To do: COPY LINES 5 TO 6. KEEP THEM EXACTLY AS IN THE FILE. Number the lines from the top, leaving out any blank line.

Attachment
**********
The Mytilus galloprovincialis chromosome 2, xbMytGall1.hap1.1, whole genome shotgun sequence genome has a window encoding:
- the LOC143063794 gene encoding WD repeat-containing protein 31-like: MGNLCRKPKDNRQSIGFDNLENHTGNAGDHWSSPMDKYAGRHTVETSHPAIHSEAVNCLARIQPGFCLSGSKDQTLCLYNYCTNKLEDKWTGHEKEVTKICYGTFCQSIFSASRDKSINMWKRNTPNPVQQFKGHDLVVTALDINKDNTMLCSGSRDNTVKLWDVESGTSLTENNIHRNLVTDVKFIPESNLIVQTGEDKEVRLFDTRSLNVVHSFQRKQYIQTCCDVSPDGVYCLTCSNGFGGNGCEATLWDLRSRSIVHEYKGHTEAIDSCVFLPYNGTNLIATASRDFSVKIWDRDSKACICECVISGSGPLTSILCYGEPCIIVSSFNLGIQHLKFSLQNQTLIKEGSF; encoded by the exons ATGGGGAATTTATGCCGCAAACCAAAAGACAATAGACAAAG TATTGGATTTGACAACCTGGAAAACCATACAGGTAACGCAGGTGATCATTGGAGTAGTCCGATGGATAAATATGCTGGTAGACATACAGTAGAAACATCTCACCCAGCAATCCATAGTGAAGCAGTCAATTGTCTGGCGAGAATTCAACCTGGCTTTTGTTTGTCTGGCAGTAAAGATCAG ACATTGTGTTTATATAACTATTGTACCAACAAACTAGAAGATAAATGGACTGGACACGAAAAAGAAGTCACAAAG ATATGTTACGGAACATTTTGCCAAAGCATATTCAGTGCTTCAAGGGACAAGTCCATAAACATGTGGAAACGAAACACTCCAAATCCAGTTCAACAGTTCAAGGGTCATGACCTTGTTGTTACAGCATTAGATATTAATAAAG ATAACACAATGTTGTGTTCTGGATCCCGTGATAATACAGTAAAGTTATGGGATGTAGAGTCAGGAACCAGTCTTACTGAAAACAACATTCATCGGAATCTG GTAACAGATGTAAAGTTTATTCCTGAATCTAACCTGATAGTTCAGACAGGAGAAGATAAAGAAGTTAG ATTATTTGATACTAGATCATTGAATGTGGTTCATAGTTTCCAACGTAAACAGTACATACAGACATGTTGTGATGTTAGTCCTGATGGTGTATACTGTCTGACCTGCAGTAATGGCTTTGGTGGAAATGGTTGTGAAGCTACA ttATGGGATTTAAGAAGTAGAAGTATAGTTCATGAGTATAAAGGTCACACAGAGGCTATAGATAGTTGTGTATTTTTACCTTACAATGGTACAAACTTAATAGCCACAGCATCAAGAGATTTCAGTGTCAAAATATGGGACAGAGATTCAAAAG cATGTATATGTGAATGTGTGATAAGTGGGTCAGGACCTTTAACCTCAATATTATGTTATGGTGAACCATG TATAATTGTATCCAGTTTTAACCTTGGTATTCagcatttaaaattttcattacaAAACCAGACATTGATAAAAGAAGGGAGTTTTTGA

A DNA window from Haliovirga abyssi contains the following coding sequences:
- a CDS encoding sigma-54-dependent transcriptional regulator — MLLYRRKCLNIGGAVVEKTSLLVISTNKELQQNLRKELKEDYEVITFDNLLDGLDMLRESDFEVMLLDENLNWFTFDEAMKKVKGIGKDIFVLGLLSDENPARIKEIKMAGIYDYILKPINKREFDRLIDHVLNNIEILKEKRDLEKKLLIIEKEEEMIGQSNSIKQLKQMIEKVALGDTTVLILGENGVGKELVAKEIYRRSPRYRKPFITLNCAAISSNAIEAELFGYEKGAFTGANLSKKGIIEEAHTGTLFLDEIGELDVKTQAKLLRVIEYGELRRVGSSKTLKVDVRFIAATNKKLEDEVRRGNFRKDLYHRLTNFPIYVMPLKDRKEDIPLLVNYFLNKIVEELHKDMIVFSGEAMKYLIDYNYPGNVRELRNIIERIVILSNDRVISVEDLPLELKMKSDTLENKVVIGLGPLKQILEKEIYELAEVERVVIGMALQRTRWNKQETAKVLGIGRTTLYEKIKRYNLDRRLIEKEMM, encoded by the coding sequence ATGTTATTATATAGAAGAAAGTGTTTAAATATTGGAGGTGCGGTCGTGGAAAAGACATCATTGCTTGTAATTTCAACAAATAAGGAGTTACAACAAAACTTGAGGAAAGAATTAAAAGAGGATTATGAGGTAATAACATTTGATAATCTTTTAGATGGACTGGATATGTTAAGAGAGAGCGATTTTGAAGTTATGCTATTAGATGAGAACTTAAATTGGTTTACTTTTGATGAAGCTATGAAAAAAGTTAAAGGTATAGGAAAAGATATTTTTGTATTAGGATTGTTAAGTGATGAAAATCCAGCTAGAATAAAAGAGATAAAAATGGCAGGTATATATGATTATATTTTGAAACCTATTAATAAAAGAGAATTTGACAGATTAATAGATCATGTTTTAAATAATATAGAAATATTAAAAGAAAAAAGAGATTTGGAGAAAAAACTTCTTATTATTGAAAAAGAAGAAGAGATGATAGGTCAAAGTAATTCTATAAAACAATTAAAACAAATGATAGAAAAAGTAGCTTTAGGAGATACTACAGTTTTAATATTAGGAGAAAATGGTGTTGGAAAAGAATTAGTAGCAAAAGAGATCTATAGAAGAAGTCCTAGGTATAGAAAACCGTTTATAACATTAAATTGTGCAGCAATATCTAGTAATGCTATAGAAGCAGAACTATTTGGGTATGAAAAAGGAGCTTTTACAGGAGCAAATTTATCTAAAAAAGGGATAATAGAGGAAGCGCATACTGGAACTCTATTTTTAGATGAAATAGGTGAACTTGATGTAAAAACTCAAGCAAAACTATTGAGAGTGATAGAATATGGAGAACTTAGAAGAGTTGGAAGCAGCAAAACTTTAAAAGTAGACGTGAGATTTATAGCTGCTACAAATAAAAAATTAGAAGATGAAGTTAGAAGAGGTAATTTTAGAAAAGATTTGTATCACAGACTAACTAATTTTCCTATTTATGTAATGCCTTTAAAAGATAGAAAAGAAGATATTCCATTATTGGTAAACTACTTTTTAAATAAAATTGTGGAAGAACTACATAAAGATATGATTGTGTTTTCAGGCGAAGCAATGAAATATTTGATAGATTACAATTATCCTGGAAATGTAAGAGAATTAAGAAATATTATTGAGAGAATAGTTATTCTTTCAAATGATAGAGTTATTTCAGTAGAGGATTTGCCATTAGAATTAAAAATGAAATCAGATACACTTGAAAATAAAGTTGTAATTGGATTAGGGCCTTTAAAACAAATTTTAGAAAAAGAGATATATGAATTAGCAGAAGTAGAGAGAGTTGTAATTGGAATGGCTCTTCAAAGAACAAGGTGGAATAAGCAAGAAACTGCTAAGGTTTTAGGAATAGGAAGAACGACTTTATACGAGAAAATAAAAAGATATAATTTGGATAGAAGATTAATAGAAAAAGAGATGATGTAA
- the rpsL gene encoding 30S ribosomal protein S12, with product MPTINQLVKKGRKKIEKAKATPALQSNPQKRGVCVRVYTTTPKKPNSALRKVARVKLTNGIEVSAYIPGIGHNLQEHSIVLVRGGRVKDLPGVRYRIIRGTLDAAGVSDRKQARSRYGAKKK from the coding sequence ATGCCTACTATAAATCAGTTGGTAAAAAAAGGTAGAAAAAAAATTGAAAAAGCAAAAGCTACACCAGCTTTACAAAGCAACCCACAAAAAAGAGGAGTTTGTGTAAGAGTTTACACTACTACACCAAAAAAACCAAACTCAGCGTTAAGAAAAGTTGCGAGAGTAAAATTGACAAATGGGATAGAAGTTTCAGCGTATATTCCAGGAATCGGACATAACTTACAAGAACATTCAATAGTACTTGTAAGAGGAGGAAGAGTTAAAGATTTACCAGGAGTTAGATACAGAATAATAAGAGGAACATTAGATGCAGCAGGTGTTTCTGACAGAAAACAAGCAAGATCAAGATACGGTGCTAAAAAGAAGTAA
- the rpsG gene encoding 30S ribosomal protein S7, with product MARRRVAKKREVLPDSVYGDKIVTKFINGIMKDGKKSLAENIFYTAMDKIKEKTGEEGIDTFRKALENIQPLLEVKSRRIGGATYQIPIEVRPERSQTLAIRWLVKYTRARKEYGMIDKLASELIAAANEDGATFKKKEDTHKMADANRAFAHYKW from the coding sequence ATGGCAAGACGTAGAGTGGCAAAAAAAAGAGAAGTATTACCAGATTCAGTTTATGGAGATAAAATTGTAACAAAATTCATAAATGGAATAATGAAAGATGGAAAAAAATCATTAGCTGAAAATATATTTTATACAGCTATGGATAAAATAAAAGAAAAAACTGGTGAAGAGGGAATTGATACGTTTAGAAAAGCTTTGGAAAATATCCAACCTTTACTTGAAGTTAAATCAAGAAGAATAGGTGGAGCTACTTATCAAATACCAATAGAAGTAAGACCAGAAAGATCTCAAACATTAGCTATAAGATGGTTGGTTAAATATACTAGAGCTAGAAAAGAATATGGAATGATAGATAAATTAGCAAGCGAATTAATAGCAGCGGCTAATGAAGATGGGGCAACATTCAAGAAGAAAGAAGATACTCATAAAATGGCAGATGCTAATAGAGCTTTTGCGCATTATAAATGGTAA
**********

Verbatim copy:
- the rpsL gene encoding 30S ribosomal protein S12, with product MPTINQLVKKGRKKIEKAKATPALQSNPQKRGVCVRVYTTTPKKPNSALRKVARVKLTNGIEVSAYIPGIGHNLQEHSIVLVRGGRVKDLPGVRYRIIRGTLDAAGVSDRKQARSRYGAKKK from the coding sequence ATGCCTACTATAAATCAGTTGGTAAAAAAAGGTAGAAAAAAAATTGAAAAAGCAAAAGCTACACCAGCTTTACAAAGCAACCCACAAAAAAGAGGAGTTTGTGTAAGAGTTTACACTACTACACCAAAAAAACCAAACTCAGCGTTAAGAAAAGTTGCGAGAGTAAAATTGACAAATGGGATAGAAGTTTCAGCGTATATTCCAGGAATCGGACATAACTTACAAGAACATTCAATAGTACTTGTAAGAGGAGGAAGAGTTAAAGATTTACCAGGAGTTAGATACAGAATAATAAGAGGAACATTAGATGCAGCAGGTGTTTCTGACAGAAAACAAGCAAGATCAAGATACGGTGCTAAAAAGAAGTAA
- the rpsG gene encoding 30S ribosomal protein S7, with product MARRRVAKKREVLPDSVYGDKIVTKFINGIMKDGKKSLAENIFYTAMDKIKEKTGEEGIDTFRKALENIQPLLEVKSRRIGGATYQIPIEVRPERSQTLAIRWLVKYTRARKEYGMIDKLASELIAAANEDGATFKKKEDTHKMADANRAFAHYKW from the coding sequence ATGGCAAGACGTAGAGTGGCAAAAAAAAGAGAAGTATTACCAGATTCAGTTTATGGAGATAAAATTGTAACAAAATTCATAAATGGAATAATGAAAGATGGAAAAAAATCATTAGCTGAAAATATATTTTATACAGCTATGGATAAAATAAAAGAAAAAACTGGTGAAGAGGGAATTGATACGTTTAGAAAAGCTTTGGAAAATATCCAACCTTTACTTGAAGTTAAATCAAGAAGAATAGGTGGAGCTACTTATCAAATACCAATAGAAGTAAGACCAGAAAGATCTCAAACATTAGCTATAAGATGGTTGGTTAAATATACTAGAGCTAGAAAAGAATATGGAATGATAGATAAATTAGCAAGCGAATTAATAGCAGCGGCTAATGAAGATGGGGCAACATTCAAGAAGAAAGAAGATACTCATAAAATGGCAGATGCTAATAGAGCTTTTGCGCATTATAAATGGTAA